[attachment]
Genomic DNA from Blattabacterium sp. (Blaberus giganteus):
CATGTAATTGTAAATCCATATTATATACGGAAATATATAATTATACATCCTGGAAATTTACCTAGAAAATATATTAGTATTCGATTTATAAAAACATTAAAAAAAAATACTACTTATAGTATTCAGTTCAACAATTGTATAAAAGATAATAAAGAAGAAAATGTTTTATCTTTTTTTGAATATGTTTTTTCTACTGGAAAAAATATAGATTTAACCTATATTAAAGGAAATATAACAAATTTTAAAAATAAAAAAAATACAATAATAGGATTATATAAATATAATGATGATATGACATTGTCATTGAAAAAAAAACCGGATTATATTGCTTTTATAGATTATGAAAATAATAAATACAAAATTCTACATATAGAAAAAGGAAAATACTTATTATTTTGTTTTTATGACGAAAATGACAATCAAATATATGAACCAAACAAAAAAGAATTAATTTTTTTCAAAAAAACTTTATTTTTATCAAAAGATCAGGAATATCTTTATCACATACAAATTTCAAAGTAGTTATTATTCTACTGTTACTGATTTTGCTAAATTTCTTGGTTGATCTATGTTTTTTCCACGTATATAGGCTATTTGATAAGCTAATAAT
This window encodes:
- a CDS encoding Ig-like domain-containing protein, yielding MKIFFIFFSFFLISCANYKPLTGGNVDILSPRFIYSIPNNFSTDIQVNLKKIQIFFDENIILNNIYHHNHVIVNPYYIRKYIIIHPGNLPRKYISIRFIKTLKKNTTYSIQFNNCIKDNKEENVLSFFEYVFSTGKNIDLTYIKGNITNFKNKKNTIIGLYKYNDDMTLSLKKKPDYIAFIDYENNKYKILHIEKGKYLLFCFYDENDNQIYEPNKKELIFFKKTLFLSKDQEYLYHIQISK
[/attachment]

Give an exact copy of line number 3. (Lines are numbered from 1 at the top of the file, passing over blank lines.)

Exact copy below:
This window encodes: